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How to Get a Co-Signer to Make Your Lease Worth a Lot More

by Mark Purtell on February 9, 2013 · 2 comments

  
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All landlords hate vacancies, but they should never compromise their revenue stream at the chance of renting to tenants with marginal, or not existent, credit history.  I would rather have a vacancy than take a shot on a guy like Lloyd Christmas:

Often you will get tenants, such as students or young adults, who are renting their first apartment and will have unproven credit.  This is not to say they will be non-paying tenants, but extra caution should be taken before renting to them.  This is where the co-signer comes into play.

The Three Most Common Co-Signers

The co-signer is typically a parent who will vouch for their children.  I’ve found that there are three types of co-signers:

  • Parents who have excellent income, credit history, and are more than willing to co-sign the lease with their children.
  • Parents who have excellent income, credit history, and are reluctant to co-sign the lease because they don’t want to be on the hook if one of the roommates destroys the place.  Often it is the persistent child who forces the parent to cave in and co-sign the lease and you get your tenant.
  • Parents who have decent income and credit history that is awful.  Unfortunately, this has happened to me more than once.  In this case, the correct move is to take a pass on the tenant.  Two tenants with bad credit history do not equal one good tenant.  Move on to the next applicant.

Its amazing that in the 21st century, I have even rented to a guy who didn’t have a checkbook.  To this guy credit cards and car payments were as complex as brain surgery is to the common man.  He had an excellent payment record with his previous long time landlord and all his utility bills were paid on time (and in person with cash).  Did I rent to him?  Absolutely.   Even though he didn’t have a co-signer, his twenty years of outstanding payment history superseded the need for a co-signer.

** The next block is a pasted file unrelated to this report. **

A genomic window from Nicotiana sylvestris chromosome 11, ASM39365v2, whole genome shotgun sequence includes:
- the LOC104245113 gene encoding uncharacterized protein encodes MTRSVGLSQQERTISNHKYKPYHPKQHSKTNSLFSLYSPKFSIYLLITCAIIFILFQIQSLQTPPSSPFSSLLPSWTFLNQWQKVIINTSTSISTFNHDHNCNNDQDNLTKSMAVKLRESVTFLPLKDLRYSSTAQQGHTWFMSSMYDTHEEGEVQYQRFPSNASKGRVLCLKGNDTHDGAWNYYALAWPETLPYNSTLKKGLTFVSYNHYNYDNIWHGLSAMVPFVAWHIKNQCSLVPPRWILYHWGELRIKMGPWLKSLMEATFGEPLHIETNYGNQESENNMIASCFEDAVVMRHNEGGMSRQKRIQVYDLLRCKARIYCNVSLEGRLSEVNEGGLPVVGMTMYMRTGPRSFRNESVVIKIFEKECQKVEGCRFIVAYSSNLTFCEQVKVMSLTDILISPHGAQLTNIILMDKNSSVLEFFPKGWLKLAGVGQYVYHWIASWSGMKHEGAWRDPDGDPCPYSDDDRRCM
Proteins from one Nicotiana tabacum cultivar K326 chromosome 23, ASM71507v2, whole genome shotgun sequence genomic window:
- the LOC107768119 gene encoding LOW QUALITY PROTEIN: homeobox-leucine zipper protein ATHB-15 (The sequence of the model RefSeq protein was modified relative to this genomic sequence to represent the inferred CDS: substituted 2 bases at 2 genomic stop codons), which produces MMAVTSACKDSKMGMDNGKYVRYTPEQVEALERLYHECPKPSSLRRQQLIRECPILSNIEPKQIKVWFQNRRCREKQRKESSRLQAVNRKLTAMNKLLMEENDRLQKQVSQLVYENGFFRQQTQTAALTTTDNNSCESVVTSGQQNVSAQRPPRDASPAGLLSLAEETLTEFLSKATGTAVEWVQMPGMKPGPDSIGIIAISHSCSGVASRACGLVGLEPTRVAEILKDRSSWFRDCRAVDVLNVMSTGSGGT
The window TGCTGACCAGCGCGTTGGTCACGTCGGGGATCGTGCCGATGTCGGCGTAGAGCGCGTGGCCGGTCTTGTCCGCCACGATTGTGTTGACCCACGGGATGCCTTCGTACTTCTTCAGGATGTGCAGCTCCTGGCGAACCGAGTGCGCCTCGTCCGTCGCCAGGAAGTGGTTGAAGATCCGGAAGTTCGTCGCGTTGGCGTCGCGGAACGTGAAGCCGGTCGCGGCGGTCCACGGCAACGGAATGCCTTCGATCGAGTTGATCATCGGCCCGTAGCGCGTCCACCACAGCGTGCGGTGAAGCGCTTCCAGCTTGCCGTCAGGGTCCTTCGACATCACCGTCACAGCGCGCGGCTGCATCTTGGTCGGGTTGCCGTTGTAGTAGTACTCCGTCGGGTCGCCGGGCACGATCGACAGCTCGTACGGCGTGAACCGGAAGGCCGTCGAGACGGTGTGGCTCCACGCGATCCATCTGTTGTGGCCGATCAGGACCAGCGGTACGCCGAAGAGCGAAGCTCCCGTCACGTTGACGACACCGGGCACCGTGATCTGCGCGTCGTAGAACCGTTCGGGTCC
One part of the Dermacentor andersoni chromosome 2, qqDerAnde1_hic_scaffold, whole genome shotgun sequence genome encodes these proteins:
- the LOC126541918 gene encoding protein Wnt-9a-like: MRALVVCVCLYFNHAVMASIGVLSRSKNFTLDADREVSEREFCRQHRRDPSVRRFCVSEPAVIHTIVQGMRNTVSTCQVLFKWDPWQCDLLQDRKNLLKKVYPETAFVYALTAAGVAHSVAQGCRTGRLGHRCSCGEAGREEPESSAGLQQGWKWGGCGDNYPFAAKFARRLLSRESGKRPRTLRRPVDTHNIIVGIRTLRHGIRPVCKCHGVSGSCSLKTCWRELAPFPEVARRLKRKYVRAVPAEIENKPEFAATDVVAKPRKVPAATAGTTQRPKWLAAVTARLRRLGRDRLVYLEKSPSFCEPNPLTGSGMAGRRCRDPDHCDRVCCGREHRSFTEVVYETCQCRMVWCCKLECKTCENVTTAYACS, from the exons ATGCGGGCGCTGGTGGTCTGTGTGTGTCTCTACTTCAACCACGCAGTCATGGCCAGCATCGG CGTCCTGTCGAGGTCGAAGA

Does it seem like I’m contracting myself here?  I always error on the conservative side when renting to tenants with limited or bad credit.  However, don’t reject a tenant because his case is unique.

Leave a comment below.  I’ll gladly respond.

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{ 2 comments… read them below or add one }

Laura February 15, 2013 at 12:54 pm

I am trying to rent a really great house with 4 other girls. It is a 2-year lease. We are all in our early to mid 20s (most will have been out of college for at least 2 years by the time the lease starts), all have proof of steady income, and can provide excellent references. The problem we are running into is that the landlord is asking that one of our parents cosign the lease because not all of us are 25-years-old. Some of us will be 26-years-old by the time the lease is up and do not want to be “relying” on our parents any longer, nor do they want to be responsible for us. All of the parents are also extremely wary of cosigning a lease and being responsible for all 5 roommates. Is this a common situation to run into? Is there anyway to get around having a parent cosign?

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Mark February 15, 2013 at 8:20 pm

Here is an excerpt from :

http://www.nolo.com/legal-encyclopedia/free-books/renters-rights-book/chapter5-2.html

Age Discrimination

The federal Fair Housing Acts do not expressly ban discrimination based on age. Nevertheless, it is definitely forbidden under the broader prohibition against discrimination on the basis of familial status.

A landlord cannot refuse to rent to an older person or impose special terms and conditions on the tenancy unless these same standards are applied to everyone else. If you have excellent references and credit history, a landlord has no legal basis for refusing you, even if you are 85 and rely to some degree on the regular assistance of a nearby adult child or friend. (Of course, a landlord could legally give the rental to someone else with equal or better references or financial stability.) However, if your current landlord reveals that you suffer from advanced senility to the point that you often wander into the wrong apartment, frequently forget to pay the rent, or are unable to undertake basic housekeeping chores, the prospective landlord can refuse to rent to you based on this age-neutral evidence that you are not likely to be a stable, reliable tenant.

___________________________________________

Given that, it is probably not worth your time to “force” a landlord to rent to you or report him to the authorities.

However, if you applied to be a tenant in one of my properties, I would gladly rent to you on the grounds that you have excellent credit and good income. If I would rent to you, other landlords will too. Keep looking and you will find a landlord that will be happy to rent to you and your roommates.

Most landlords are looking for the added security of a parental co-signer, but that “security” may mean passing up on a good tenant(s). In my mind, this is a terrible way to run a business.

As long as your income and credit are good, you will find a landlord who will lease to you.

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